I have been there. I used to sit in front of the computer, begging for a reply from a glossy, high profile magazine, in the hope of getting a coverage for my spa. And I know it seems easier to make Madonna retire than to get that coverage but you should stick with it because it’s so worth it. Not only can you attract leads and clients to your business, but you can also position your spa or salon as an industry leader.
Of course, if you have the budget for a PR person or agency, it’s them who get the grey hairs from all this hustle. However, if you are just starting out, have a limited budget or would rather DIY, I have the steps that got my spa featured in top publications.
Step 1: Create a list of potential blogs and magazines where you would like to get featured.
This step is quite obvious. However, I would like you to create not just a list of publications but to look for their past articles relating spas and salons.
You will need these points of reference later on.
Step 2: Connect with bloggers and journalists.
Once you have a list of blogs and magazines, look for their bloggers and journalists online and connect with them (like, share, comment on their work).
If they are familiar with your name, they will be more likely to read and reply to your email.
Bonus tip: Don’t forget the power of social media influencers! Many of these influencers have a large following, but no blog, however, you shouldn’t overlook them.
Depending on their popularity, they may be willing to create a post about your salon or spa in return for some gifts/free treatments, which could easily create a multiple X return for your business.
Just be strategical about your choice of influencers and target them only if their target market matches yours.
Some popular influencers to choose for spas and salons are beauty queens, models, actresses and media personalities.
Step 3: Look for story inquiries.
There is this site called “Help a reporter out” or just HARO where journalists and bloggers post their inquiries looking for ideas for their upcoming articles.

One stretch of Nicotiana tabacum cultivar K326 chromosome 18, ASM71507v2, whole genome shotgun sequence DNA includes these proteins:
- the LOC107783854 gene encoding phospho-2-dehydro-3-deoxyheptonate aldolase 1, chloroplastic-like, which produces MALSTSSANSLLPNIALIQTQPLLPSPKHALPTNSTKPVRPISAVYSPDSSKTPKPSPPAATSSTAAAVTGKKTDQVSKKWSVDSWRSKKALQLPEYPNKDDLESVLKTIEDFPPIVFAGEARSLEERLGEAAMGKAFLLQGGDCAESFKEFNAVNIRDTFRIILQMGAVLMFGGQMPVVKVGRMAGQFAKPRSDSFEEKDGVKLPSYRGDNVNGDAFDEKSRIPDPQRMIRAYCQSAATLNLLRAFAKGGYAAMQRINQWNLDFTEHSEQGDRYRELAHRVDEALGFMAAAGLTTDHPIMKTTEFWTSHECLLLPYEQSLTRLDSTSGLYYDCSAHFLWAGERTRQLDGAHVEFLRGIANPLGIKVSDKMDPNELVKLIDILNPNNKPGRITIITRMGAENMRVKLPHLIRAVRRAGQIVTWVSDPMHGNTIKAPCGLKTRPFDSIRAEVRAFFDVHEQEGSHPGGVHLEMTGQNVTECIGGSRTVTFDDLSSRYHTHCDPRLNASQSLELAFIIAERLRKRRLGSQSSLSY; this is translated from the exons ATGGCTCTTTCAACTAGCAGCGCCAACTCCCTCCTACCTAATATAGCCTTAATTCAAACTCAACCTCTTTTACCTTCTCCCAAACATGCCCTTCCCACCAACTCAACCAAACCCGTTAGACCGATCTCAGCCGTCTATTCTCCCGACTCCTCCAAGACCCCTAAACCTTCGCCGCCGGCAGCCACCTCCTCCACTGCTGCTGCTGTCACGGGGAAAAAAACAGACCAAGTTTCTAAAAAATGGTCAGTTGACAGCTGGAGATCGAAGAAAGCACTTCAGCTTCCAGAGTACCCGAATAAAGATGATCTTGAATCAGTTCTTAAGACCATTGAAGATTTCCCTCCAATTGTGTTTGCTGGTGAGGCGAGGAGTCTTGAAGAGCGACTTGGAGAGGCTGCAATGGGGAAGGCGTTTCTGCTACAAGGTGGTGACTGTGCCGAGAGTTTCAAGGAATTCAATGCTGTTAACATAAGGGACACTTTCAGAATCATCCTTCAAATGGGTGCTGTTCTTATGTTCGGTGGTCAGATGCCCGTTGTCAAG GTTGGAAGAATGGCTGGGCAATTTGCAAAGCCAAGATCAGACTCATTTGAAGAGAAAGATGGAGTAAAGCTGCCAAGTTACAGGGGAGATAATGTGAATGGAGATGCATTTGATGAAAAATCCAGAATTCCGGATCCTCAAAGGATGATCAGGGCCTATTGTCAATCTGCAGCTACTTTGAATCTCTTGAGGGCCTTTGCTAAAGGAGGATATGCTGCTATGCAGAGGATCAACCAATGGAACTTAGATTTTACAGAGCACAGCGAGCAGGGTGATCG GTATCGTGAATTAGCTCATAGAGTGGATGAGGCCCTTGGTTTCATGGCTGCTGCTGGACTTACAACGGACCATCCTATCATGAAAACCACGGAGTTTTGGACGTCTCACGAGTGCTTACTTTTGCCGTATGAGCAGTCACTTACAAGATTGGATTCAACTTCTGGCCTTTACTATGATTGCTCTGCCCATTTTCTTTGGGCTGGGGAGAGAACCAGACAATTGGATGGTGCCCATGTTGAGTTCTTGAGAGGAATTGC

If you reply to these inquiries (with the right content, of course), you have a high likelihood of getting featured because you are providing them what they need, when they need it.
However, you have to be fast with your reply as the deadlines are quite tight.
There are some blogs that post their upcoming stories for which they are looking for ideas.
Look for “Guest posts wanted”, “Want to be featured?” and similar folders to get to know about these opportunities.
Step 4: Create your pitch
This is probably the most important step.
Some journalists and bloggers receive hundreds of pitches every day, so you have to grab their attention by your subject line and within the first few sentences.
Other than this, keep it short and sweet!
Step 5: Follow up
If you don’t receive a reply within a few days, send a follow up email, reach out on social media privately or call the blogger/journalist.
If you do receive a reply and a request for additional material, be as quick as possible with your response because I can tell you that journalists really appreciate it. I try to do so within a few hours.
Even if you receive a negative reply, be sure to thank them for letting you know.
Step 6: Post publication
Woohoo! You did it! Your spa got featured in the press! Be sure to thank the journalist/blogger for writing about your business.
Save the article and brag about it:
• upload it on social media: post the picture of the article with a link (if online) on your business page
• create a press clipping: collect the articles and showcase them at your salon for your clients to see
• upload it on your website, in the press folder
• encourage the publication to share the article on its social media pages: then keep an eye out on the post to reply to comments
Bonus tip: Should you bother with creating and sending out press releases?
If you want to get into top publications, they do not tend to reply to cold press releases (i.e. with no prior connection or inquiry), so if you are aiming at top media, then I’d say, don’t bother.
On this note, I’d add that I wouldn’t use press release distribution services (these are NOT PR agencies), because their outreach is impersonal and unsolicited and it is unlikely that you’ll receive a reply from any prestigious publication.
However, if you want to target smaller, local publications, they are more likely to reply to press releases.
What’s more, they are many times actively looking for press releases so if you have a press release folder on your website, they may proactively use the information for their articles.
(Sometimes they do not even let you know about it – one more reason to install Google Alerts and some analytics tool on your website so you can track your traffic sources, but that’s for another blog post.)